Whilst reading (in batches - far too much to do all at once) the 'I didn't know THAT' syndrome crept up quite often. Many a good snippet to throw into the conversation amongst Francophones who generally speaking really are as arrogant as the French themselves. ( )
  Kampuskop | Nov 12, 2018 |
Mainly good fun, though the schoolboy jokes get a bit wearing. Teasing mockery of French pretensions and a bit of righting of myths: e.g. the guillotine was invented in England and champagne too. Sometimes he's an unreliable witness, Tolly guillotined? Has Clarke read his own book? in the next chapter already he tells us Guillotine was introduced during revolution.
Sometimes an unreliable witness, e.g.
Buckingham died? No, assassinated!

p222 Mademoiselle as “senior female heir to the throne”- certainly not heir: see Salic Law
And Gruyère is Swiss!
Funniest are the quotes at the epilogue, though most are anti-English: e.g."Now i know why the English prefer tea; I just tasted their coffee" ( )
  vguy | Nov 20, 2017 |
Slightly overlong, but entertaining and sometimes informative account of the history between 2 countries who are really the best of enemies. ( )
  Devatipan | Sep 17, 2017 |
Showing 1-5 of 16 (next | show all)
The French have always considered themselves to be nature's aristocrats, whilst their failures (such as Crecy, Agincourt, and their candidature for the 2012 Olympics) have been swept under the carpet by a race who 'still consider Napoleon's retreat from Moscow to be a strategic withdrawal, and the Nazi occupation of France as merely a waiting period until De Gaulle was ready to come back and seize victory.'
But in chronicling a millennium spent glowering at one another from across the Channel, Clarke also makes a spirited argument for English ownership of virtually every great French tradition.
Take Champagne, for instance. Far from being a French invention, bubbly only became possible once British bottle-making techniques provided a product that could withstand all that extra fizz without the contents exploding all over your dinner table. And with the onset of global warming, the best vintages will soon be grown on the Hackney Marshes, anyway.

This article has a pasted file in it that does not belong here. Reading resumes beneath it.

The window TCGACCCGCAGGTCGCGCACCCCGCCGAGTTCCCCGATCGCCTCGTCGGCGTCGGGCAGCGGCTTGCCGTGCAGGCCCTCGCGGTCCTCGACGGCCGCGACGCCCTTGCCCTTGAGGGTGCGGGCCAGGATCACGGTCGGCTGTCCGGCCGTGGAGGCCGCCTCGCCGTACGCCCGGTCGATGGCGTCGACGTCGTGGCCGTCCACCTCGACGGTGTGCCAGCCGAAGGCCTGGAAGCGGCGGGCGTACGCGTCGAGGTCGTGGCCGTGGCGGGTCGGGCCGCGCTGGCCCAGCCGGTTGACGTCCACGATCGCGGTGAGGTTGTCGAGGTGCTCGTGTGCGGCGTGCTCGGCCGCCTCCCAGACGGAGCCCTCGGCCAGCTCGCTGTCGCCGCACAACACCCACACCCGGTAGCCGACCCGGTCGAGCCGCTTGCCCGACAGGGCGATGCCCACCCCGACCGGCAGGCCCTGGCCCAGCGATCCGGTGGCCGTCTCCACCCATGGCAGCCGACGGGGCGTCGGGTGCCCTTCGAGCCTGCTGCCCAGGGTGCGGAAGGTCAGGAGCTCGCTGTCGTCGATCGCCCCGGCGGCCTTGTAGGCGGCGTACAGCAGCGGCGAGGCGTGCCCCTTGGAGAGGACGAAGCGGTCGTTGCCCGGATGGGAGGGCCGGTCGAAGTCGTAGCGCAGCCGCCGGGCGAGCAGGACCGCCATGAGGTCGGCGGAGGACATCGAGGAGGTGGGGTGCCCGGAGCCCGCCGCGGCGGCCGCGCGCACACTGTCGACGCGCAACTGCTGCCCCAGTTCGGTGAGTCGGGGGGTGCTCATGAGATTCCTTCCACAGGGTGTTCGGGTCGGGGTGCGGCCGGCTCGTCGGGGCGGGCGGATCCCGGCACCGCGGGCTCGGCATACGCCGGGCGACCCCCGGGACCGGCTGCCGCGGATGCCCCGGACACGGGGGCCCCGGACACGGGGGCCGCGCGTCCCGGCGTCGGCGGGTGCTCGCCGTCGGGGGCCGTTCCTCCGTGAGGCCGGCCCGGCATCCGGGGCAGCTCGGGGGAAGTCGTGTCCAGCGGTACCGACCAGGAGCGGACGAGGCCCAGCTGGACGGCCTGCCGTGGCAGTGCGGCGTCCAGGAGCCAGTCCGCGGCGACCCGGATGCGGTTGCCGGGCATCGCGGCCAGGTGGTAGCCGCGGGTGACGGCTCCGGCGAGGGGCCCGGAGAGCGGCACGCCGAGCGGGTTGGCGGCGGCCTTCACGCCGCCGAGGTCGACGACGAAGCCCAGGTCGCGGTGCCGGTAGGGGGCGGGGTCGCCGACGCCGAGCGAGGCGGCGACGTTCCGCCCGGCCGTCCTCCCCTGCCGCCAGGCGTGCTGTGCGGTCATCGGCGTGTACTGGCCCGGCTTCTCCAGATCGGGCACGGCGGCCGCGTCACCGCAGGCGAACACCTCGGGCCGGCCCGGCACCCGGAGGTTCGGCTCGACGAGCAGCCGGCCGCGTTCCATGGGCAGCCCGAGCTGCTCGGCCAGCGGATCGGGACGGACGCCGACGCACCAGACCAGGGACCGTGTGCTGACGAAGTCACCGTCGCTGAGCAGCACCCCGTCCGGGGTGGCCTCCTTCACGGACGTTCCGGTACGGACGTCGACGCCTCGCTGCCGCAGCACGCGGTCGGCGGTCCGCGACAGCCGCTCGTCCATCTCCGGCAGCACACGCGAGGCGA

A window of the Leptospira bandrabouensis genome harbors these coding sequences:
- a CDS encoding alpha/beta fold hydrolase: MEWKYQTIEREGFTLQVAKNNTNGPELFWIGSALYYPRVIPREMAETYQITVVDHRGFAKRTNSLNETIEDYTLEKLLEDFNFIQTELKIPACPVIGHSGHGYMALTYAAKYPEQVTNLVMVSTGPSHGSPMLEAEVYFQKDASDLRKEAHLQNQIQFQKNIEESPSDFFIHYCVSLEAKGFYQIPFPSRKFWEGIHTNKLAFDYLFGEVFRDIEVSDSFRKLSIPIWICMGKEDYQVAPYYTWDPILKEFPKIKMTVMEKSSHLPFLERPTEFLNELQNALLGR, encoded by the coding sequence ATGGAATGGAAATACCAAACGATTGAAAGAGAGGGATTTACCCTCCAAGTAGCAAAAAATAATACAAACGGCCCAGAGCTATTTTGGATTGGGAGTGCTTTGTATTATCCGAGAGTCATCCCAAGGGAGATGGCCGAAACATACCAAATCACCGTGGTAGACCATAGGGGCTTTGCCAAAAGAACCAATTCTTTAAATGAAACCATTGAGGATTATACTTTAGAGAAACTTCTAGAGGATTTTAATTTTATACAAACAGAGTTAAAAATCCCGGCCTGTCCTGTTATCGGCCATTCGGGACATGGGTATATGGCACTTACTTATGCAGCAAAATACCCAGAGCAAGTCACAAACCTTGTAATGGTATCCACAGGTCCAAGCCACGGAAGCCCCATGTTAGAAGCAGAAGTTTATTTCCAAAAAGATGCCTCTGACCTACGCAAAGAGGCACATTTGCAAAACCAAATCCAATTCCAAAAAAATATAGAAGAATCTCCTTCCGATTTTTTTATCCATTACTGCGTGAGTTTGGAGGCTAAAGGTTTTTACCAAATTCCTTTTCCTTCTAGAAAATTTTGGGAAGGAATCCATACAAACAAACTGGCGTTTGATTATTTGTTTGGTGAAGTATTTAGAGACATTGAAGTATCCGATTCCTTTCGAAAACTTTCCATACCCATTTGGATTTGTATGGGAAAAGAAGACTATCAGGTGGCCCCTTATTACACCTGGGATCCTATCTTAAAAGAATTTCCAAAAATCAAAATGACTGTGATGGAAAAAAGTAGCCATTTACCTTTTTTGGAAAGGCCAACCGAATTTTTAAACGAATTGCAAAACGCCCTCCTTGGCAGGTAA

Even the guillotine, ultimate symbol of liberty, equality and fraternity, can claim to be an English invention. An earlier version of this device for achieving rapid weight-loss was allegedly being used in a small market town in Yorkshire some years before the eponymous Parisian professor came up with his own design.
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'The English, by nature, always want to fight their neighbours for no reason, which is why they all die badly.' - From the Journal d'un Bourgeois de Paris, written during the Hundred Years War

'We have been, we are, and I trust we always will be, detested by the French.' - The Duke of Wellington
To the Crimée Crew for their thousand years of patience, and especially to N., who helped me through every battle.

Merci to my editor Selina Walker for her sense of history in reminding me constantly of my deadline.

And to everyone at Susanna Lea's agency for their role in making this whole histoire possible.

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The French are very proud of the fact that they were the last people to invade the British Isles.
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Was the Battle of Hastings a French victory? Non! William the Conqueror was Norman and hated the French. Were the Brits really responsible for the death of Joan of Arc? Non! The French sentenced her to death for wearing trousers. Was the guillotine a French invention? Non! It was invented in Yorkshire. Ten centuries' worth of French historical 'facts' bite the dust as Stephen Clarke looks at what has really been going on since 1066.